The current location of each dog is listed on their individual profiles. We operate using a “direct adoption” strategy, where most dogs remain in Korean shelters until a permanent home is found in Canada or the US. Once an adoption application is approved, we start coordinating necessary travel arrangements either through flight volunteers or airline cargo services. If a dog is in a foster home, this information will be specified in the dog’s profile. Following a satisfactory adoption application interview, you’ll be able to meet the dog and its foster parent(s).
Most of our dogs come from boarding houses or shelters; hence, they usually don’t have any prior experience with cats. At best, we can provide insights based on observed prey drive.
Some dogs living with foster families may have had exposure to cats, but it’s important to note that each dog-cat relationship is unique. Therefore, a period of integration and proper introductions should be expected.
Does this mean I can’t adopt a dog if I have a cat?
Not at all. Having a cat does not disqualify you from adopting a dog. However, we do require our adopters to have adequate space in their homes to allow each pet their own personal space if needed. Additionally, we expect potential adopters to be ready to integrate the dog and cat safely. Our primary aim is to ensure the comfort and safety of all pets in the household.
If you’re considering adopting a dog, we suggest learning how your cat might react to a new canine companion. You can do this by arranging slow, brief interactions with a dog belonging to a friend or family member. Some cats can be territorial, and bringing a new dog into their space may cause stress or fear. Thus, it’s essential to consider the perspectives of both pets.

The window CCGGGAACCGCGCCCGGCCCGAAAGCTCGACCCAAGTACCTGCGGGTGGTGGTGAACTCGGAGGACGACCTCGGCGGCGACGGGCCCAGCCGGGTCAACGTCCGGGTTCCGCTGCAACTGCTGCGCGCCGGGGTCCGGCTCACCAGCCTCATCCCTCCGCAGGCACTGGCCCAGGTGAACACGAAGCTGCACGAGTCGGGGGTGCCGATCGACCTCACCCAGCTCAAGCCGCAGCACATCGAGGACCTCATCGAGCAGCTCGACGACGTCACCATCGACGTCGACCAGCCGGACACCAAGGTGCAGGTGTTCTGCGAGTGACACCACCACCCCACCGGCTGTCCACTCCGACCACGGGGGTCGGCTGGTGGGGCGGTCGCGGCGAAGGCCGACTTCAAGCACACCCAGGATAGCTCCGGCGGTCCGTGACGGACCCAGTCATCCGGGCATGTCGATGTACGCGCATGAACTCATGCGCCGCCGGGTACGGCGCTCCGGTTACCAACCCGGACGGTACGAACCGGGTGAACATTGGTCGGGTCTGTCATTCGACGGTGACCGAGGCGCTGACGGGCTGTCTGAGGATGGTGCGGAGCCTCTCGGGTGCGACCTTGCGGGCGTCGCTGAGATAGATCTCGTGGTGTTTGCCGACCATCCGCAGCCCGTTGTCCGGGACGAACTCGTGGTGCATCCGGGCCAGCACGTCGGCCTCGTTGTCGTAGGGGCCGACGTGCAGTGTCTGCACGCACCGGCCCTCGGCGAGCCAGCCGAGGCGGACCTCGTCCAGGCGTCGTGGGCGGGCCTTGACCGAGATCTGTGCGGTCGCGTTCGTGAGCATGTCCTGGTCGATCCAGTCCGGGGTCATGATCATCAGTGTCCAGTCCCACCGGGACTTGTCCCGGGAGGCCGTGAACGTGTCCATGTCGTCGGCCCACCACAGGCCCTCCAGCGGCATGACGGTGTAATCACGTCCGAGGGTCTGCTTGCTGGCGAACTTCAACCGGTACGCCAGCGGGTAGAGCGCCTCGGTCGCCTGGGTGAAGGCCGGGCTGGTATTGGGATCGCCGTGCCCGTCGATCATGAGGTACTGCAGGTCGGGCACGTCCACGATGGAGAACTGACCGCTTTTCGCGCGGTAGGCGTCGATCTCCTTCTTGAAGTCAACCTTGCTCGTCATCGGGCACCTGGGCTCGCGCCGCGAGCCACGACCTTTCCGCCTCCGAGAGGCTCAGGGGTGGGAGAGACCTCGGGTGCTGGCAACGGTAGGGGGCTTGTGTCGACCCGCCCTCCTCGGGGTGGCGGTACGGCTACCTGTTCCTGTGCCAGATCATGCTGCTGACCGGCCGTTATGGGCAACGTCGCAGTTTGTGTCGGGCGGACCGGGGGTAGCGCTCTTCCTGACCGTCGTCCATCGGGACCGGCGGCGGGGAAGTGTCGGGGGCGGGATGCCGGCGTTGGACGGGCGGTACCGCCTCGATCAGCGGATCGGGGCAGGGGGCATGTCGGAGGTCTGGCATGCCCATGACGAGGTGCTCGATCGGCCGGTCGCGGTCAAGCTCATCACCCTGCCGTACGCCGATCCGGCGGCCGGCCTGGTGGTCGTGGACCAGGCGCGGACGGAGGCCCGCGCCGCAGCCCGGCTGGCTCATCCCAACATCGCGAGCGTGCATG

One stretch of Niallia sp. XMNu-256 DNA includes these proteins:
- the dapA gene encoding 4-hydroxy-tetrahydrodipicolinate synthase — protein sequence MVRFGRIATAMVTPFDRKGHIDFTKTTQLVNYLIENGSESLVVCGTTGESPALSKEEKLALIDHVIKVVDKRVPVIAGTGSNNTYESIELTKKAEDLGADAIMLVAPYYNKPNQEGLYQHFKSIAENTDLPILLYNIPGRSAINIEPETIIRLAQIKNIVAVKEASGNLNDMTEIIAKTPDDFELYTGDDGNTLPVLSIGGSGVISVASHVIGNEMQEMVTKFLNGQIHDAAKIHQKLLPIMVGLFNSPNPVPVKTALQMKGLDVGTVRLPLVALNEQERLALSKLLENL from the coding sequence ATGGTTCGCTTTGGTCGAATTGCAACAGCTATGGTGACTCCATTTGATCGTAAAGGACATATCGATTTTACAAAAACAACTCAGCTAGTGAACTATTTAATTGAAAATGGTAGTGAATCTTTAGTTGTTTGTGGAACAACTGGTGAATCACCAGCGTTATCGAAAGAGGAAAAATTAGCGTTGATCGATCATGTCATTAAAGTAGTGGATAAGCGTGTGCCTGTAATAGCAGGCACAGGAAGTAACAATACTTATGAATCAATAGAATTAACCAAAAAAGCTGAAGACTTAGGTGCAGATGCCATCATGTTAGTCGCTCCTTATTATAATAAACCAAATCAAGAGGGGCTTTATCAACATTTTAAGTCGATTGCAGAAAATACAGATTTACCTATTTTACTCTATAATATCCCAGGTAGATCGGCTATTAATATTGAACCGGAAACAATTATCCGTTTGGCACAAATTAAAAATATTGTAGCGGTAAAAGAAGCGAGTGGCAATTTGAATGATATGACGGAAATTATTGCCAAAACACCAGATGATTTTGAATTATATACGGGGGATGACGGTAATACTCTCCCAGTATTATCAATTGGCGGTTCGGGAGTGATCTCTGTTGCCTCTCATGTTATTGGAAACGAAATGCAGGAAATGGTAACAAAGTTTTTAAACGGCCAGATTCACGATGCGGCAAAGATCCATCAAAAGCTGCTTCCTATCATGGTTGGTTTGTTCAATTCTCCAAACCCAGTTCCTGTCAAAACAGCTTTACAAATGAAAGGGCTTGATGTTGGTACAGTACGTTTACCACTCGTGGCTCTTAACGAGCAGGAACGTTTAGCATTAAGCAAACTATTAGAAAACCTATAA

Unfortunately, we don’t provide foster-to-adopt options. From our experience, we’ve found that letting the dogs transition directly into their permanent homes results in the most stress-free adaptation process. Shuffling dogs between various foster homes can trigger anxiety as they have to adjust to sudden changes in their environment and caretakers.
We understand that some individuals might feel hesitant about direct adoption, and we acknowledge that it might not be the best fit for everyone. If meeting the dog prior to adoption is a crucial factor for you, we suggest getting in touch with a rescue organization that offers a foster-to-adopt program or, at the very least, an opportunity for a meet and greet.
Securing a successful adoption is one of our top priorities, and this begins with ensuring a good match. During our adoption process, our adoption case managers will discuss and assess various factors with you, such as your expectations, the characteristics you’re looking for in a dog, your lifestyle, and your level of experience with dogs, to ensure compatibility.
We maintain regular communication with our partner shelters to thoroughly understand each dog’s behaviour, temperament, likes and dislikes while they’re in the boarding house. However, we’re aware that a dog’s behaviour can vary depending on the environment and circumstances.
We’re committed to providing as much post-adoption support and education as possible. We request our adopters be patient and dedicated to assisting their dogs during the adjustment period, especially if any challenges come up. Using our direct adoption model, we’ve successfully facilitated the adoption of hundreds of dogs and have a very low surrender rate.